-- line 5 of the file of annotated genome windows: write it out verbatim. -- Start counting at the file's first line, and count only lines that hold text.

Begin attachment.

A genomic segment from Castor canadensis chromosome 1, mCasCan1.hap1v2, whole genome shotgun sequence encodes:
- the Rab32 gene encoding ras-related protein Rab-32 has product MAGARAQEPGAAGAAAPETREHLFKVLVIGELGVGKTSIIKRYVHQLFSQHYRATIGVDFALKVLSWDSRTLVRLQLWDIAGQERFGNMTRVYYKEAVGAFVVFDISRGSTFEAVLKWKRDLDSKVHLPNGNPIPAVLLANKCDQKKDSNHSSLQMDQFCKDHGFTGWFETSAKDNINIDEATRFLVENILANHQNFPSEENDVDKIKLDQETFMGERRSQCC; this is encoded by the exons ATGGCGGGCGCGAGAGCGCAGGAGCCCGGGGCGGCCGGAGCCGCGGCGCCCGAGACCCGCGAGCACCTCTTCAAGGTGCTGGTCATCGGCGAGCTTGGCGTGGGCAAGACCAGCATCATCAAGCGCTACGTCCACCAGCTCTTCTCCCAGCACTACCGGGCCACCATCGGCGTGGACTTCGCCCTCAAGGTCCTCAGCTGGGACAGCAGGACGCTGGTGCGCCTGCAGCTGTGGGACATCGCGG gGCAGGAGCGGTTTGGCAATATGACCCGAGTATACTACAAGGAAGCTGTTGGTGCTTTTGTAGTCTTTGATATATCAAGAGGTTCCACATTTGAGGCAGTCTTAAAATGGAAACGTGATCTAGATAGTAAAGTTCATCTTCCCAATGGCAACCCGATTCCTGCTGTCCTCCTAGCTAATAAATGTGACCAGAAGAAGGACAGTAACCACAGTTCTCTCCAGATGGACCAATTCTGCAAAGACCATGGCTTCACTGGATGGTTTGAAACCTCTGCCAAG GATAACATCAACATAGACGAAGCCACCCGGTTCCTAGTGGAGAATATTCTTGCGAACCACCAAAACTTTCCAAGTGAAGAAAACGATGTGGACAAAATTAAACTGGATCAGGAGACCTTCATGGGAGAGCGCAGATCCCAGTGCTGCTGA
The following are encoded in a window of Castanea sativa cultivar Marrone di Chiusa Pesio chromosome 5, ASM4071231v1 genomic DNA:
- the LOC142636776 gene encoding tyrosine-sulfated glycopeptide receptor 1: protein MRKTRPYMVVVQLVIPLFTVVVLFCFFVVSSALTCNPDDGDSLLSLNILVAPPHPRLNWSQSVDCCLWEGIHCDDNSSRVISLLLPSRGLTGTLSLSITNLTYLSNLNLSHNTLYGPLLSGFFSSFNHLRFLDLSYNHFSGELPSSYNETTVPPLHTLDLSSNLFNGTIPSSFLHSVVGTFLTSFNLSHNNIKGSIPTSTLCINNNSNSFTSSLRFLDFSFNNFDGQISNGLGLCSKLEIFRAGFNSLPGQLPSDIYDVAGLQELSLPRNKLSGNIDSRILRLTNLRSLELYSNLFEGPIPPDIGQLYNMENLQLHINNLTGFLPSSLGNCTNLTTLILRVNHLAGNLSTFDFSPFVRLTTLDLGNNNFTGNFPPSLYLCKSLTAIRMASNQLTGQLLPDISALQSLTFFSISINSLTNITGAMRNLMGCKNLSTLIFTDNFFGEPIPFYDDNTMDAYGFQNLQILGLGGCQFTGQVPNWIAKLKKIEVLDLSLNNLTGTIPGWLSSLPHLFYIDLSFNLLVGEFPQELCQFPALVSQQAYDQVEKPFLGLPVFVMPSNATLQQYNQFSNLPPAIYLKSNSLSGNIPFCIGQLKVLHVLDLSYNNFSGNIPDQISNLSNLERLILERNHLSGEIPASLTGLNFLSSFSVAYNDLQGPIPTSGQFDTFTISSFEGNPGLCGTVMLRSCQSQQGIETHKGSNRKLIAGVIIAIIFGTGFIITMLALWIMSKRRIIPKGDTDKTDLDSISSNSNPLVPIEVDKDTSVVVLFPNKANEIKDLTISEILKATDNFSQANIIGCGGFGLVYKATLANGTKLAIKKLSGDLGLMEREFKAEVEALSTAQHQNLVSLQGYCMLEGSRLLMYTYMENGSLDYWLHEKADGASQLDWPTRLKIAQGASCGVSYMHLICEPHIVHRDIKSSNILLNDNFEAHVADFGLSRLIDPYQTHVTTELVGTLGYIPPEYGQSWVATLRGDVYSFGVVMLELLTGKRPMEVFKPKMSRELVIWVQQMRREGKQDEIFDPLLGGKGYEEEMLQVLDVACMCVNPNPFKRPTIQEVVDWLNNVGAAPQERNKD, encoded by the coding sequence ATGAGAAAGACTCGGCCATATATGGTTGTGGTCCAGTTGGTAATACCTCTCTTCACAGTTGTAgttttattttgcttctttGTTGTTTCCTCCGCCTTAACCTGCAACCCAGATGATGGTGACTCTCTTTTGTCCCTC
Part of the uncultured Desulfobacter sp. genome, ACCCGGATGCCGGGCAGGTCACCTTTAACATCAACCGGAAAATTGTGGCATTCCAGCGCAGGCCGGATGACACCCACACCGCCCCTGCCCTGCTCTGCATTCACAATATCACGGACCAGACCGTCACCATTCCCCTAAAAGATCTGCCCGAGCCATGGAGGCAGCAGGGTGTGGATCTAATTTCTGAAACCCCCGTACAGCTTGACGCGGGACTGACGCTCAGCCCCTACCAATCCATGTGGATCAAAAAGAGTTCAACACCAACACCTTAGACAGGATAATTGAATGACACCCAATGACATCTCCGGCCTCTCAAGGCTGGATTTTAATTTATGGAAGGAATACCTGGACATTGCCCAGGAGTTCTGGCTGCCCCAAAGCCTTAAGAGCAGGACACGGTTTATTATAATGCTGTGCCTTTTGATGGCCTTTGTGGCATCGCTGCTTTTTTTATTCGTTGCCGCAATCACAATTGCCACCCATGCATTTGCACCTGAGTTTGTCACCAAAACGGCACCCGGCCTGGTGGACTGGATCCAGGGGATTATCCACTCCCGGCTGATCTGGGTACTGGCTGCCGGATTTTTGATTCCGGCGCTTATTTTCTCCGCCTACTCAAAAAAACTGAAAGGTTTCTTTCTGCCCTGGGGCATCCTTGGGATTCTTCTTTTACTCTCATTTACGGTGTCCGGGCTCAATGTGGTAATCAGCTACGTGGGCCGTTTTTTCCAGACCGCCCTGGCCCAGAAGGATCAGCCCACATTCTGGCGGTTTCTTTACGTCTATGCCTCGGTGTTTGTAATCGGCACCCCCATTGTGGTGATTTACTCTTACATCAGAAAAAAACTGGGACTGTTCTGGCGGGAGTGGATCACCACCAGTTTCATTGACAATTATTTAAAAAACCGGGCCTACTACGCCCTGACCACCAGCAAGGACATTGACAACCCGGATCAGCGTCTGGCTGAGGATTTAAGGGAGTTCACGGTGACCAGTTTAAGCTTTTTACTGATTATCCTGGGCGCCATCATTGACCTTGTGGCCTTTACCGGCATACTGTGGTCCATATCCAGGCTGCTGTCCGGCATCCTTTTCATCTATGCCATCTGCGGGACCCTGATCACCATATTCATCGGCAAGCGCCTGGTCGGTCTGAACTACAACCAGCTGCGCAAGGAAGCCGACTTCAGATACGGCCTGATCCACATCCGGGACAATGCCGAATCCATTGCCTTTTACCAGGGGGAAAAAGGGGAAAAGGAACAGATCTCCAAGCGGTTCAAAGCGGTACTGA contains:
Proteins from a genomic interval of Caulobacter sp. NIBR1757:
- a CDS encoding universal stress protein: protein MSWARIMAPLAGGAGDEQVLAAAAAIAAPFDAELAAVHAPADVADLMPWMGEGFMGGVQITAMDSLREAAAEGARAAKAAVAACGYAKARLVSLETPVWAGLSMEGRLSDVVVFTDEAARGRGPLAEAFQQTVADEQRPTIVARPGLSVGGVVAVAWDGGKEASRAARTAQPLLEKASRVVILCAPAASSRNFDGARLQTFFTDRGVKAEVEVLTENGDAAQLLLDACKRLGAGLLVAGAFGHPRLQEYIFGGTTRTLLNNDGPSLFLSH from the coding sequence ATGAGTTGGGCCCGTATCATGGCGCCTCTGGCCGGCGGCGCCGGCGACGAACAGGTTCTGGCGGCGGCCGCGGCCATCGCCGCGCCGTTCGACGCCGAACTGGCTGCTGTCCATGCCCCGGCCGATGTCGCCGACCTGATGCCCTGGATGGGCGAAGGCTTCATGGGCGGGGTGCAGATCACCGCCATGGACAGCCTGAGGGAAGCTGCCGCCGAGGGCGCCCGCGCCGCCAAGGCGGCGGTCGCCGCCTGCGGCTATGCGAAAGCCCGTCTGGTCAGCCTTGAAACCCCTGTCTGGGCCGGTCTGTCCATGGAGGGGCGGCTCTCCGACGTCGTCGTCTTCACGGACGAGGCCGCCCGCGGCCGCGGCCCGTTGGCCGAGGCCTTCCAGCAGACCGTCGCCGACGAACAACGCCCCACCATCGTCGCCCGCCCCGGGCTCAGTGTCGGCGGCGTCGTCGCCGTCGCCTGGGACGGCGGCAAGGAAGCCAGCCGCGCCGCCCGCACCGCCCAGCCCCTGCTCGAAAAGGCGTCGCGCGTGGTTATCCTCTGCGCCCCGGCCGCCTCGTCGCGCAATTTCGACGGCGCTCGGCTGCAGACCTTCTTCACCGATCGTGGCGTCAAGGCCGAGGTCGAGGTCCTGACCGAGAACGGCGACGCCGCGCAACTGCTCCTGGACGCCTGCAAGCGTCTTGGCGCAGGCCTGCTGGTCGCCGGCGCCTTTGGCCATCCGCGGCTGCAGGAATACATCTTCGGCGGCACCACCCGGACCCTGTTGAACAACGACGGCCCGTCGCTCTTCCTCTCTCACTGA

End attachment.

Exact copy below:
Part of the uncultured Desulfobacter sp. genome, ACCCGGATGCCGGGCAGGTCACCTTTAACATCAACCGGAAAATTGTGGCATTCCAGCGCAGGCCGGATGACACCCACACCGCCCCTGCCCTGCTCTGCATTCACAATATCACGGACCAGACCGTCACCATTCCCCTAAAAGATCTGCCCGAGCCATGGAGGCAGCAGGGTGTGGATCTAATTTCTGAAACCCCCGTACAGCTTGACGCGGGACTGACGCTCAGCCCCTACCAATCCATGTGGATCAAAAAGAGTTCAACACCAACACCTTAGACAGGATAATTGAATGACACCCAATGACATCTCCGGCCTCTCAAGGCTGGATTTTAATTTATGGAAGGAATACCTGGACATTGCCCAGGAGTTCTGGCTGCCCCAAAGCCTTAAGAGCAGGACACGGTTTATTATAATGCTGTGCCTTTTGATGGCCTTTGTGGCATCGCTGCTTTTTTTATTCGTTGCCGCAATCACAATTGCCACCCATGCATTTGCACCTGAGTTTGTCACCAAAACGGCACCCGGCCTGGTGGACTGGATCCAGGGGATTATCCACTCCCGGCTGATCTGGGTACTGGCTGCCGGATTTTTGATTCCGGCGCTTATTTTCTCCGCCTACTCAAAAAAACTGAAAGGTTTCTTTCTGCCCTGGGGCATCCTTGGGATTCTTCTTTTACTCTCATTTACGGTGTCCGGGCTCAATGTGGTAATCAGCTACGTGGGCCGTTTTTTCCAGACCGCCCTGGCCCAGAAGGATCAGCCCACATTCTGGCGGTTTCTTTACGTCTATGCCTCGGTGTTTGTAATCGGCACCCCCATTGTGGTGATTTACTCTTACATCAGAAAAAAACTGGGACTGTTCTGGCGGGAGTGGATCACCACCAGTTTCATTGACAATTATTTAAAAAACCGGGCCTACTACGCCCTGACCACCAGCAAGGACATTGACAACCCGGATCAGCGTCTGGCTGAGGATTTAAGGGAGTTCACGGTGACCAGTTTAAGCTTTTTACTGATTATCCTGGGCGCCATCATTGACCTTGTGGCCTTTACCGGCATACTGTGGTCCATATCCAGGCTGCTGTCCGGCATCCTTTTCATCTATGCCATCTGCGGGACCCTGATCACCATATTCATCGGCAAGCGCCTGGTCGGTCTGAACTACAACCAGCTGCGCAAGGAAGCCGACTTCAGATACGGCCTGATCCACATCCGGGACAATGCCGAATCCATTGCCTTTTACCAGGGGGAAAAAGGGGAAAAGGAACAGATCTCCAAGCGGTTCAAAGCGGTACTGA contains: